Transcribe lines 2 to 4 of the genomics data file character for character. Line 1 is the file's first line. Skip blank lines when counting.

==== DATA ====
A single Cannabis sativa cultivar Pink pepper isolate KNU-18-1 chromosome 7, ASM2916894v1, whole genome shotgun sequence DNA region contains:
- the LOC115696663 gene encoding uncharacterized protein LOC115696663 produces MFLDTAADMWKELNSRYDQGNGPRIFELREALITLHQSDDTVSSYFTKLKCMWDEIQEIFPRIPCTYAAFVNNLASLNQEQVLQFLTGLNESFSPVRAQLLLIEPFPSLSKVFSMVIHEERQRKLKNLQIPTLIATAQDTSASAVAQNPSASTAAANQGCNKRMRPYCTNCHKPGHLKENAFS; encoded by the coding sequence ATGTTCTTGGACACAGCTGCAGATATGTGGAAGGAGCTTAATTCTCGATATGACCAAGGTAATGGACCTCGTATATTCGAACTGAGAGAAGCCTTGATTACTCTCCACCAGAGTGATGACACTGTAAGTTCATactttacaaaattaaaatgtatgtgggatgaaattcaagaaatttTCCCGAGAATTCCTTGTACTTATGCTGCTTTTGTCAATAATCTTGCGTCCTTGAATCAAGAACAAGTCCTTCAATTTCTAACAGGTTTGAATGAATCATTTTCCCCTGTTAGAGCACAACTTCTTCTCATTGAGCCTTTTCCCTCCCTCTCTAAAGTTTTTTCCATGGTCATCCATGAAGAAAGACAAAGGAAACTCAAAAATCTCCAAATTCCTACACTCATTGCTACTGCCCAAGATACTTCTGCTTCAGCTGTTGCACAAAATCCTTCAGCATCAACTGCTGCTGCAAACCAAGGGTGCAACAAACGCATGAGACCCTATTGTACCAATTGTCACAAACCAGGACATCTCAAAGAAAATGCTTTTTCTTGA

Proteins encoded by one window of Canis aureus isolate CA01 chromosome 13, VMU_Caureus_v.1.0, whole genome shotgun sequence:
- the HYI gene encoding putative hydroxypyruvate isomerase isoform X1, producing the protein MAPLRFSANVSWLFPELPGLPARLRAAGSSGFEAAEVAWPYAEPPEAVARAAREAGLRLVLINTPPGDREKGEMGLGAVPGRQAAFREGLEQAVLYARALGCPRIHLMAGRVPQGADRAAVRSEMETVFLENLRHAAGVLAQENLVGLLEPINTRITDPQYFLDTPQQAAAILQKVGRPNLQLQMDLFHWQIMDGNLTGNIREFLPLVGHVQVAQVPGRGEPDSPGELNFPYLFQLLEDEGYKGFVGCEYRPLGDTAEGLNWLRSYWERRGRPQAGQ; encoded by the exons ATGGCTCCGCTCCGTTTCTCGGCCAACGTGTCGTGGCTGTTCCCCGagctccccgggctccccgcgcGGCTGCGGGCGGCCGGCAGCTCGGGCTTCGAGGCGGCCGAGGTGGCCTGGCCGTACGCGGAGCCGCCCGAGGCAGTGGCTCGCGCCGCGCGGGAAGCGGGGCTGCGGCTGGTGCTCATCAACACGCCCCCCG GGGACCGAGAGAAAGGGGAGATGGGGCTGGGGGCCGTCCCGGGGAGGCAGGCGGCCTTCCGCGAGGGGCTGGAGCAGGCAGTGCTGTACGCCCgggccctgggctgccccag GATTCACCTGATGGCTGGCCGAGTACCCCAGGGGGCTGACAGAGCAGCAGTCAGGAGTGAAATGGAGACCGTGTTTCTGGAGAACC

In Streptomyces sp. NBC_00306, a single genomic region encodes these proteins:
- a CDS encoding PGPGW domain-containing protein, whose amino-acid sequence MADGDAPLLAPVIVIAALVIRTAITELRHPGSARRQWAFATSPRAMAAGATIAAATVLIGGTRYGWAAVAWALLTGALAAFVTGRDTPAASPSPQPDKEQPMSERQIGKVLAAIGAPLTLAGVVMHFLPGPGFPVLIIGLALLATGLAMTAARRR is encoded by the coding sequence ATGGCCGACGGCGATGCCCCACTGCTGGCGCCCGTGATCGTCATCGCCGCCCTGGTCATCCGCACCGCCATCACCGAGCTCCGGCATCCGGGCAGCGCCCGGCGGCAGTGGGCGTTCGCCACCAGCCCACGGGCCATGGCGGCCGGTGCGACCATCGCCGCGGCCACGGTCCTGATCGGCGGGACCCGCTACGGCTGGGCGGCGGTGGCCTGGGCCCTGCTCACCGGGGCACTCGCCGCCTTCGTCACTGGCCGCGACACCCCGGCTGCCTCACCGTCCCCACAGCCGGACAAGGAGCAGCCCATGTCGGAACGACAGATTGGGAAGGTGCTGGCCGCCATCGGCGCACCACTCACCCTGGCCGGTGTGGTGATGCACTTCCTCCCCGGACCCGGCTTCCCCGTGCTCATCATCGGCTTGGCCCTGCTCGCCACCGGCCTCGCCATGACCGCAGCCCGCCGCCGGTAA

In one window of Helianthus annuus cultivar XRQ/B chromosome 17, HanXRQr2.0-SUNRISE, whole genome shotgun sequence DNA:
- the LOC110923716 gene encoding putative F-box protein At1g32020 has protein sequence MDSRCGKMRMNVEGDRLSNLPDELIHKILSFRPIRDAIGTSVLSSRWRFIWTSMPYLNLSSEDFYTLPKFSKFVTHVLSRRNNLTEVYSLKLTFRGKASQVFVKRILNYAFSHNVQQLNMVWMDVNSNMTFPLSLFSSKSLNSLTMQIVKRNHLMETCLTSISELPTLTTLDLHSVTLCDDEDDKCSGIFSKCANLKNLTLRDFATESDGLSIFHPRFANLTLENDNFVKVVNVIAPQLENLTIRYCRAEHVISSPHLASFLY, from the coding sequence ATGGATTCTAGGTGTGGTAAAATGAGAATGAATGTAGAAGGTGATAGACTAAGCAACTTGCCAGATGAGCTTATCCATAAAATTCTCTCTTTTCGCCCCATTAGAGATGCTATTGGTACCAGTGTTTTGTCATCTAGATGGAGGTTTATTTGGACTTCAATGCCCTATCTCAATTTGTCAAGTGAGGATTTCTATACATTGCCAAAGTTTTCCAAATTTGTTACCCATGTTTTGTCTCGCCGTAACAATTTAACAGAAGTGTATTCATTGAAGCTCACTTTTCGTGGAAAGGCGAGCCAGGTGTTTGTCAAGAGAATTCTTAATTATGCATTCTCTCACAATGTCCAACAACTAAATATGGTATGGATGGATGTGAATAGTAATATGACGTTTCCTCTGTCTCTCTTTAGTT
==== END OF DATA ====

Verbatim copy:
- the LOC115696663 gene encoding uncharacterized protein LOC115696663 produces MFLDTAADMWKELNSRYDQGNGPRIFELREALITLHQSDDTVSSYFTKLKCMWDEIQEIFPRIPCTYAAFVNNLASLNQEQVLQFLTGLNESFSPVRAQLLLIEPFPSLSKVFSMVIHEERQRKLKNLQIPTLIATAQDTSASAVAQNPSASTAAANQGCNKRMRPYCTNCHKPGHLKENAFS; encoded by the coding sequence ATGTTCTTGGACACAGCTGCAGATATGTGGAAGGAGCTTAATTCTCGATATGACCAAGGTAATGGACCTCGTATATTCGAACTGAGAGAAGCCTTGATTACTCTCCACCAGAGTGATGACACTGTAAGTTCATactttacaaaattaaaatgtatgtgggatgaaattcaagaaatttTCCCGAGAATTCCTTGTACTTATGCTGCTTTTGTCAATAATCTTGCGTCCTTGAATCAAGAACAAGTCCTTCAATTTCTAACAGGTTTGAATGAATCATTTTCCCCTGTTAGAGCACAACTTCTTCTCATTGAGCCTTTTCCCTCCCTCTCTAAAGTTTTTTCCATGGTCATCCATGAAGAAAGACAAAGGAAACTCAAAAATCTCCAAATTCCTACACTCATTGCTACTGCCCAAGATACTTCTGCTTCAGCTGTTGCACAAAATCCTTCAGCATCAACTGCTGCTGCAAACCAAGGGTGCAACAAACGCATGAGACCCTATTGTACCAATTGTCACAAACCAGGACATCTCAAAGAAAATGCTTTTTCTTGA

Proteins encoded by one window of Canis aureus isolate CA01 chromosome 13, VMU_Caureus_v.1.0, whole genome shotgun sequence:
- the HYI gene encoding putative hydroxypyruvate isomerase isoform X1, producing the protein MAPLRFSANVSWLFPELPGLPARLRAAGSSGFEAAEVAWPYAEPPEAVARAAREAGLRLVLINTPPGDREKGEMGLGAVPGRQAAFREGLEQAVLYARALGCPRIHLMAGRVPQGADRAAVRSEMETVFLENLRHAAGVLAQENLVGLLEPINTRITDPQYFLDTPQQAAAILQKVGRPNLQLQMDLFHWQIMDGNLTGNIREFLPLVGHVQVAQVPGRGEPDSPGELNFPYLFQLLEDEGYKGFVGCEYRPLGDTAEGLNWLRSYWERRGRPQAGQ; encoded by the exons ATGGCTCCGCTCCGTTTCTCGGCCAACGTGTCGTGGCTGTTCCCCGagctccccgggctccccgcgcGGCTGCGGGCGGCCGGCAGCTCGGGCTTCGAGGCGGCCGAGGTGGCCTGGCCGTACGCGGAGCCGCCCGAGGCAGTGGCTCGCGCCGCGCGGGAAGCGGGGCTGCGGCTGGTGCTCATCAACACGCCCCCCG GGGACCGAGAGAAAGGGGAGATGGGGCTGGGGGCCGTCCCGGGGAGGCAGGCGGCCTTCCGCGAGGGGCTGGAGCAGGCAGTGCTGTACGCCCgggccctgggctgccccag GATTCACCTGATGGCTGGCCGAGTACCCCAGGGGGCTGACAGAGCAGCAGTCAGGAGTGAAATGGAGACCGTGTTTCTGGAGAACC